Village Market Partnership LHSAIn a new partnership with Village Market in East Lake, Live HealthSmart Alabama helps residents “Shop Smart, Eat Smart, Live HealthSmart.”

Accessing healthy food is a challenge for almost 75% of Birmingham residents, mainly due to the large number of people who live in food deserts. Without a way to get nutritious food, many people turn to fast food or convenience stores—making them less likely to buy or cook healthy food options.

Katie Ellison is a registered dietitian nutritionist and an Albert Schweitzer Fellow in the university’s Department of Nutrition Sciences whose work examines the effects of cooking and nutrition education on purchasing behaviors in socioeconomically disadvantaged populations.

Ellison partners with the locally based nonprofit Cooking Well, providing nutrition education and hands-on cooking experiences, all of which, since the outbreak of COVID-19, is conducted online.
Bringing Live HealthSmart Alabama into that partnership was a natural fit. Participants in Cooking Well classes will receive a Live HealthSmart Alabama loyalty card that will provide discounts at Village Market in East Lake.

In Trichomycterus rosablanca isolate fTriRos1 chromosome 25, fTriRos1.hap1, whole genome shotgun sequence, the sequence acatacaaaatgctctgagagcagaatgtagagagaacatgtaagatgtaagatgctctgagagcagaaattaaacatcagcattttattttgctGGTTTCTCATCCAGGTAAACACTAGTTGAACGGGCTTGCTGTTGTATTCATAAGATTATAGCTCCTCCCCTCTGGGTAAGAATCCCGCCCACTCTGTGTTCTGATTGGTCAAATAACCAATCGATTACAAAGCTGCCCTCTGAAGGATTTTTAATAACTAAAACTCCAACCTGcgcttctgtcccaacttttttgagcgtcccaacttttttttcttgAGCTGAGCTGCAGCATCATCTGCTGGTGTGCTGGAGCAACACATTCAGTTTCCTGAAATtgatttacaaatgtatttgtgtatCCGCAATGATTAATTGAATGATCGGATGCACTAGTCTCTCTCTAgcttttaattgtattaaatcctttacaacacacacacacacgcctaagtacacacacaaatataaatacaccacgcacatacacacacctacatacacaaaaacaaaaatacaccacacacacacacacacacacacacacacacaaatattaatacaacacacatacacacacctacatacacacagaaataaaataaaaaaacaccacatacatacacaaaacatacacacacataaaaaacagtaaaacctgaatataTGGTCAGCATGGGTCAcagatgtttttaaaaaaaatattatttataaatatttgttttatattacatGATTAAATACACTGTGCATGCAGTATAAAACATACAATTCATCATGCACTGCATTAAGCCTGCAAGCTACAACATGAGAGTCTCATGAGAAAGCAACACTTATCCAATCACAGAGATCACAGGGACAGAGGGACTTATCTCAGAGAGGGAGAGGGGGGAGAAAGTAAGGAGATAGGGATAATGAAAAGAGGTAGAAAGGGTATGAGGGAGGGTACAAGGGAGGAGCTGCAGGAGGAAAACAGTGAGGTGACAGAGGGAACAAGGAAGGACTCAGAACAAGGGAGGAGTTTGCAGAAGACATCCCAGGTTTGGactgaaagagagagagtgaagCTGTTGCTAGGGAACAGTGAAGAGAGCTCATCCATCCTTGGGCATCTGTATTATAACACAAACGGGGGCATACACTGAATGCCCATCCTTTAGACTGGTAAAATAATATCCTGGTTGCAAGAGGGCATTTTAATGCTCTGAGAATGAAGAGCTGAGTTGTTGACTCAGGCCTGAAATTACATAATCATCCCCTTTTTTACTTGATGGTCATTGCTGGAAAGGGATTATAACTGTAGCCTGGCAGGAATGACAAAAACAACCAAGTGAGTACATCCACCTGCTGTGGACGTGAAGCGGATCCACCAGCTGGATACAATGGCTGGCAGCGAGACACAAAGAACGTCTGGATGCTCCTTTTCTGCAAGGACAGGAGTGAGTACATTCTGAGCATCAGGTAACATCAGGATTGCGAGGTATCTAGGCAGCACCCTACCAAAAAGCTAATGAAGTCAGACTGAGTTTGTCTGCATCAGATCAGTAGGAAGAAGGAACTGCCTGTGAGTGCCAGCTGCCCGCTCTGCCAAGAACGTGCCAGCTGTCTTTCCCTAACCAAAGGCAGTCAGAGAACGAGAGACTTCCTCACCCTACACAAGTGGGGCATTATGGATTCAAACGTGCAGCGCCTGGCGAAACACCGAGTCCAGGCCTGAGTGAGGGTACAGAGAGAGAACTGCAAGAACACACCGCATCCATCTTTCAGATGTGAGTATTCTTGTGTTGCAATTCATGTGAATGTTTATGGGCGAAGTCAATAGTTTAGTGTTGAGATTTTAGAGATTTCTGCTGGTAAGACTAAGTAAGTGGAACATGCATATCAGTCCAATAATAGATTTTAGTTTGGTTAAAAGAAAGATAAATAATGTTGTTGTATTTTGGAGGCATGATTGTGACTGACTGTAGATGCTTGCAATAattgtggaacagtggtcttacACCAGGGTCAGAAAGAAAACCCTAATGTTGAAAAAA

In November, Village Market began offering competitively priced healthy food items labeled with the Live HealthSmart Alabama logo. Director of Information Technology for Village Market, Doug Nielsen, said, “We have collaborated with Mayor Woodfin and the City of Birmingham to provide healthy food and help educate people on how to eat healthy. Now, to further our commitment, we have joined forces with UAB’s Live HealthSmart Alabama and Katie Ellison to provide healthy choices at a very competitive price.”

Nielsen added, “I have worked closely with Katie and her team of nutrition experts to identify all healthy options in our inventory, promoting them with banners and shelf tags with the Live HealthSmart Alabama logo. Customers will be able to easily see how the prices of healthy food compare to less healthy options.”

By Ellison’s reckoning, partnerships with grocery stores in underserved communities are essential: “We like to think of grocery stores as ground zero. That’s where the decisions are ultimately made.”|

“The objectives are to provide guidance in that decision-making process and to make healthier choices more accessible in neighborhoods where fresh-food options are scarce,” says Dr. Jim Hill, chair of the UAB Department of Nutrition Sciences.

Ellison and her nutritionist colleagues at UAB will be tracking the sales data to assess the initiative’s impact. Their ambition is to expand the program throughout Birmingham and beyond.